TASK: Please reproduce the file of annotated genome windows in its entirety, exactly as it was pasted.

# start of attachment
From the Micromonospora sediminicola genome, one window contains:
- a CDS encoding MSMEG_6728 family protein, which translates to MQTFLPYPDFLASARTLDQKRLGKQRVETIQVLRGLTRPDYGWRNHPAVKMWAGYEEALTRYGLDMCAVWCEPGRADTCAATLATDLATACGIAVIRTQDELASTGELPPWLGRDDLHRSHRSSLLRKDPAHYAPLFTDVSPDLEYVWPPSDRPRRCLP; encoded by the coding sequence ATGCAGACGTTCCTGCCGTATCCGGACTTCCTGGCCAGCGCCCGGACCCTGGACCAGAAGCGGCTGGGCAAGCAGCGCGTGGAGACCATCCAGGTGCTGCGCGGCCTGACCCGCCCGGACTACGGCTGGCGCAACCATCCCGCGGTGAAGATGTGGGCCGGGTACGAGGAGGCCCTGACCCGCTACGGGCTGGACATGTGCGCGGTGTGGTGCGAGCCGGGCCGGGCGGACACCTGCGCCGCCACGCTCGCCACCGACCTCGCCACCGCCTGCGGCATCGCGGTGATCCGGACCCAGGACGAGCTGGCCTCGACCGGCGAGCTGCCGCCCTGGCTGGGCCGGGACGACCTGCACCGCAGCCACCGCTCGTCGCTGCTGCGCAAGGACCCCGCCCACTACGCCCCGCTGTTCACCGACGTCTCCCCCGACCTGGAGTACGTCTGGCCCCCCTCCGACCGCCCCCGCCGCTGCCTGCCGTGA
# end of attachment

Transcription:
From the Micromonospora sediminicola genome, one window contains:
- a CDS encoding MSMEG_6728 family protein, which translates to MQTFLPYPDFLASARTLDQKRLGKQRVETIQVLRGLTRPDYGWRNHPAVKMWAGYEEALTRYGLDMCAVWCEPGRADTCAATLATDLATACGIAVIRTQDELASTGELPPWLGRDDLHRSHRSSLLRKDPAHYAPLFTDVSPDLEYVWPPSDRPRRCLP; encoded by the coding sequence ATGCAGACGTTCCTGCCGTATCCGGACTTCCTGGCCAGCGCCCGGACCCTGGACCAGAAGCGGCTGGGCAAGCAGCGCGTGGAGACCATCCAGGTGCTGCGCGGCCTGACCCGCCCGGACTACGGCTGGCGCAACCATCCCGCGGTGAAGATGTGGGCCGGGTACGAGGAGGCCCTGACCCGCTACGGGCTGGACATGTGCGCGGTGTGGTGCGAGCCGGGCCGGGCGGACACCTGCGCCGCCACGCTCGCCACCGACCTCGCCACCGCCTGCGGCATCGCGGTGATCCGGACCCAGGACGAGCTGGCCTCGACCGGCGAGCTGCCGCCCTGGCTGGGCCGGGACGACCTGCACCGCAGCCACCGCTCGTCGCTGCTGCGCAAGGACCCCGCCCACTACGCCCCGCTGTTCACCGACGTCTCCCCCGACCTGGAGTACGTCTGGCCCCCCTCCGACCGCCCCCGCCGCTGCCTGCCGTGA